Tibetans Kathmandu
Tibetans hold a candlelight vigil to show solidarity to Tibetans who have self-immolated, and to mark the 100th anniversary of the 1913 Tibetan Proclamation of Independence, at the Tibetan Refugee Camp in Lalitpur February 13, 2013. A Tibetan monk self-immolated that day at the premises of the Boudhanath Stupa in Kathmandu. REUTERS/Navesh Chitrakar

KATHMANDU, Nepal -- On the morning of Feb. 13, Drupchen Tsering, a Buddhist monk from Tibet, walked out of a restaurant here in Nepal’s capital, dripping with gasoline. In front of the Bouddhanath Stupa, one of the holiest Buddhist shrines in the world, he lit himself on fire.

Nepalese police put out the fire and rushed him to a hospital, but Tsering could not be saved. He died a few hours later, with burns on more than 90 percent of his body. The 25-year old monk was one of dozens of Tibetan Buddhists who have set themselves ablaze over the past months to protest what they say is Chinese oppression of Tibet, but his case quickly became an international cause célèbre.

Self-immolation is not an uncommon form of protest around the world, but in the Tibetan context, it has become the gruesome symbol of a desperate people reacting to Chinese oppression, some argue, by taking the power to decide life and death away from the state. His death triggered mourning across the Tibetan diaspora, but it was what happened after it that really got the world’s attention.

While Tsering’s body was kept frozen in a Kathmandu hospital, a tense standoff between Tibetan activists and Nepalese authorities mounted. Who could claim the body? How would it be treated? The question would ordinarily be a simple one to answer. Relatives or friends take the body; funeral rites are conducted; life goes on, until the next immolation (112 Tibetans have set themselves on fire in the past four years, according to the Washington-based International Campaign for Tibet, and that’s in China alone).

But Tsering’s body was a threat to China. And China carries a lot of weight in Nepal, a country with a weak government that depends on aid, much of it from Beijing.

Monks, Spies And Cops

Nepal, wedged between two big, powerful neighbors -- the other one is India -- is home to some 20,000 Tibetans, many of whom fled Tibet after the 1959 invasion by China’s People’s Liberation Army. Until the mid-1990s, Nepal issued Tibetans refugee papers, which allowed them to live in the country legally.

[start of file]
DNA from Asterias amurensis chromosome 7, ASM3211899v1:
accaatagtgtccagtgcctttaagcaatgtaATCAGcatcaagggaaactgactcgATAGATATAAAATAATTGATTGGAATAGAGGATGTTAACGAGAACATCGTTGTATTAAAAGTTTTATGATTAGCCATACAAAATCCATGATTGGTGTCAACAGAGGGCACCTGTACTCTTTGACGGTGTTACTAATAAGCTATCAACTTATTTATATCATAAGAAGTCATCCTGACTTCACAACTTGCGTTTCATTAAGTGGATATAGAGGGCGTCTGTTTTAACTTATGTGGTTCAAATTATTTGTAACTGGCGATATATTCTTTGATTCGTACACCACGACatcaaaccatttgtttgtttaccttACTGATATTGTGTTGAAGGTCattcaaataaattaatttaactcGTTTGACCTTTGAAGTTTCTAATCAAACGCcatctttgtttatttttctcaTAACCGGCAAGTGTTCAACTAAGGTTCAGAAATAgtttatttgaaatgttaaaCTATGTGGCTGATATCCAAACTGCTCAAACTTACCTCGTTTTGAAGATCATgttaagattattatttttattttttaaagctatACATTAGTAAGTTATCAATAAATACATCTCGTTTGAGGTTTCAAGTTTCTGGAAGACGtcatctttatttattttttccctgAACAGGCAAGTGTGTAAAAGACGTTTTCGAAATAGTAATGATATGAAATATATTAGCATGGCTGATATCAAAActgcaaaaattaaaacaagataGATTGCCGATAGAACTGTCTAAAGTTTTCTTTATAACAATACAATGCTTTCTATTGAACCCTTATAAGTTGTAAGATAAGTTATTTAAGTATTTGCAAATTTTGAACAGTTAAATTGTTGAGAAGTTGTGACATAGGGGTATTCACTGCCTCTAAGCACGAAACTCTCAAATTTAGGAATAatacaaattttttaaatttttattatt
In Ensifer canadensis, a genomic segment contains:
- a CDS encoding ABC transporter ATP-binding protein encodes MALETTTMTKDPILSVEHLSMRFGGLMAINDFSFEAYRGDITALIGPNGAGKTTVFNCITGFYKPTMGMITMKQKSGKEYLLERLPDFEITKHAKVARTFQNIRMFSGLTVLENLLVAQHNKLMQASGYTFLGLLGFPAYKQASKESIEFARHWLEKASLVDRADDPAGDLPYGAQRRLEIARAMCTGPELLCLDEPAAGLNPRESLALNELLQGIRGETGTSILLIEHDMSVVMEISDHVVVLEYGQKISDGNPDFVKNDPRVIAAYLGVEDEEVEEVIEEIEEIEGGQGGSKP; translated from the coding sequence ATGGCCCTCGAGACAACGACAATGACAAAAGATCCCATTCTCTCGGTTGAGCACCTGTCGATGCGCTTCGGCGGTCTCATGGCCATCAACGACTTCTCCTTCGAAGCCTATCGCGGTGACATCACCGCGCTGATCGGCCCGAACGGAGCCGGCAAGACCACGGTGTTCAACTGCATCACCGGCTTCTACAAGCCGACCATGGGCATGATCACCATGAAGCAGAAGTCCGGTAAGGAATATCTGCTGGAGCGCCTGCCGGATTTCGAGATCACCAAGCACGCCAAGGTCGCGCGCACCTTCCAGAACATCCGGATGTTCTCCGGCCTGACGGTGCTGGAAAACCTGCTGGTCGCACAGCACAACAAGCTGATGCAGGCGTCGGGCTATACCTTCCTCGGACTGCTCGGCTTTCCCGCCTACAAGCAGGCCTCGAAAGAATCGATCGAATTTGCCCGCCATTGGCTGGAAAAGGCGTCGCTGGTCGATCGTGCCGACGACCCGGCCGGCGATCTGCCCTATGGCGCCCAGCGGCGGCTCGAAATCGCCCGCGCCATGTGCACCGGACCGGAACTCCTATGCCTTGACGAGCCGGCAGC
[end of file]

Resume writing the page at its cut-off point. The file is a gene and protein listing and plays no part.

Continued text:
That has changed. These days, Tibetans who arrive in Nepal across the Himalaya’s high, thinly guarded passes are handled by the United Nations’ refugee agency (UNHCR), which operates a reception center in Kathmandu under an informal agreement with the government. Most of them go on to India. Those who choose to remain permanently in Nepal live in legal limbo, and in constant fear. They know China is watching them.

As Chinese pressure on Nepal’s rickety government has risen, life for Tibetans here has become increasingly polluted by rumors, fear of Beijing’s spies, and security crackdowns.

So much so that when Tibetans agree to speak with journalists, they often do so anonymously or giving only their first name, like Tenzin, who lives in a small room accessed through a warren of narrow alleys behind the Stupa. The pressure to stay silent, he said, has increased dramatically in recent years.

“It has gotten to the point where we have to choose: Be patriotic and love Tibet, or live a normal and quiet life,” he said, explaining that street protests are no longer an option because of constant threats of arrest and the high cost of bail.

Tibetan community leaders do talk regularly with Nepal’s police and government, and even with Chinese embassy officials. The interactions, Tenzin said, usually occur before Tibetan holidays, and result in Tibetan leaders urging the community to stay inside and quiet.